OK—let’s play the old game again. How do you find out who really holds power in a chosen society. Easy question: who aren’t you allowed to criticize?
There’s a fantastic piece by Suzanne Moore in Unherd about this very principle. A lifelong feminist, Moore ran afoul of the trans community, much like J.K. Rowling’s own row earlier this year, and was never forgiven for it by the Woke crowd. Over 300 colleagues at The Guardian signed a letter that reaffirmed their unwavering support for the trans community and, without naming Moore, in one of those Orwellian tricks of this Information Age, thus implicitly leveled the metaphorical equivalent of a full battery in her career’s direction. She had no choice but to leave the newspaper. Like so many long-outspoken writers who quickly find that their opinions are no longer needed, she is in the weeds.
It’s no coincidence that in this era of rampant cancel culture, our foremost cinematic offerings come in the form of gauzy superhero megamovies. Short on story, long on stan-ing, they wrap a neat bow on the rote development of good faces evil; evil looks like it might win; then good comes back and defeats evil for all eternity in the end. Or, at least, until the next sequel.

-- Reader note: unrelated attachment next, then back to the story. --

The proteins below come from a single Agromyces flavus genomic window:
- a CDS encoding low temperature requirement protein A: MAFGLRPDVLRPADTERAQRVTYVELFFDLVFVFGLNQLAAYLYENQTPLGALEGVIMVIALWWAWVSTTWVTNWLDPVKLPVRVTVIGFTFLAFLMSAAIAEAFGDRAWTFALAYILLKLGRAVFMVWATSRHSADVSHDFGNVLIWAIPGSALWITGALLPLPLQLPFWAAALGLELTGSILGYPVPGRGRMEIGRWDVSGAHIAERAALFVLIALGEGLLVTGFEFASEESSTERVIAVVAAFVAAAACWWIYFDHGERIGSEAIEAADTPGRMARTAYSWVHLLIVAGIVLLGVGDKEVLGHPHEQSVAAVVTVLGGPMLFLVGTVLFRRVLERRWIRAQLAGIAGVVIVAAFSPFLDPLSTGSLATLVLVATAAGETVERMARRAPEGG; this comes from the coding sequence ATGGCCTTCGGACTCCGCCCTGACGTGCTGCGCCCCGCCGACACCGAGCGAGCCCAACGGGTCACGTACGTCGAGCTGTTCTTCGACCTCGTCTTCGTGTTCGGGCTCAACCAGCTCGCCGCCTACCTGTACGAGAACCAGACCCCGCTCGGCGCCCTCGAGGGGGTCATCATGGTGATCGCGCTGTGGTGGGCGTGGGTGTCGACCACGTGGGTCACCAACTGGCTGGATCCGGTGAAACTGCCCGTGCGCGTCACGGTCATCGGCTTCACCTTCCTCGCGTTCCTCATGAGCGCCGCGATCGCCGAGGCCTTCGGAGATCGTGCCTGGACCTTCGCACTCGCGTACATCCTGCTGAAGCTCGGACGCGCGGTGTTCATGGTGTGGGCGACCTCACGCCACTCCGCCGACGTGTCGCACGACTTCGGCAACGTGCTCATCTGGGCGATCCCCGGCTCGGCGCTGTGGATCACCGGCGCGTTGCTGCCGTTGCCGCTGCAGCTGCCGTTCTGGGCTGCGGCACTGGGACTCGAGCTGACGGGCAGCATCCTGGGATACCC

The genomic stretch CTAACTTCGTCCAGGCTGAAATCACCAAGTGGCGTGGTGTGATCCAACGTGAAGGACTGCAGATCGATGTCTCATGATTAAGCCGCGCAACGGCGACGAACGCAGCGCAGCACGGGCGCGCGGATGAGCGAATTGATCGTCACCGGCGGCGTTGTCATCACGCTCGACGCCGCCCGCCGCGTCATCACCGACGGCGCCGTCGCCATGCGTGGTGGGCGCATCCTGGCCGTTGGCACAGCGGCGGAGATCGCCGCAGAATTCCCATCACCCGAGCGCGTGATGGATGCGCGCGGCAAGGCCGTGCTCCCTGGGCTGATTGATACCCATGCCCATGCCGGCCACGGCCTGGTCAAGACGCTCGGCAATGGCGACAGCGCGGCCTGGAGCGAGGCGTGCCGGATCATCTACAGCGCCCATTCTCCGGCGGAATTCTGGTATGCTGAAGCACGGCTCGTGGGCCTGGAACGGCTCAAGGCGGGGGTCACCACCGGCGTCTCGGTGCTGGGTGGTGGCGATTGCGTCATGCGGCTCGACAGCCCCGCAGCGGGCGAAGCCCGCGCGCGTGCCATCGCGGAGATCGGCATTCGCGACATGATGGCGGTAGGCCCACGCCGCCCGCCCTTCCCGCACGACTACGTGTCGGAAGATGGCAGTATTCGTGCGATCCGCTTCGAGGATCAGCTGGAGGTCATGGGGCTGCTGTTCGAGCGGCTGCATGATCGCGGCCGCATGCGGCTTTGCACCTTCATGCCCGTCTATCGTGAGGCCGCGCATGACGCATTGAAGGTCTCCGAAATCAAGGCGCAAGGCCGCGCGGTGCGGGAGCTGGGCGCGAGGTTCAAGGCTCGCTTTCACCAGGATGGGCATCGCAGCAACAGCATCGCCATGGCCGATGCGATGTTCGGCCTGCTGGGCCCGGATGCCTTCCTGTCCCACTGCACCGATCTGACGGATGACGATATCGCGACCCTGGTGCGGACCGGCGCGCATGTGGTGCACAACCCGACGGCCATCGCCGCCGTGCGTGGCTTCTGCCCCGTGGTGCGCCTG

Life is a bit harrier than all that cut-and-dry, but not to the generations coming up who have been weaned on this steroidal certainty. You can see it in the treatment of Moore: the social justice warriors attacking her sense a threat to goodness in the world and see no problem whatsoever in destroying a foreign antigen; the problem arises, however, in the aftermath. Once Moore is defeated, she does not go *poof* and disappear for all eternity. She has bills to pay, children to support, life-affirming work to produce. She’ll find a way; she’ll come back with a vengeance. She might pivot from asking “Why did they treat me this way?” to making it an odyssey to find the truth.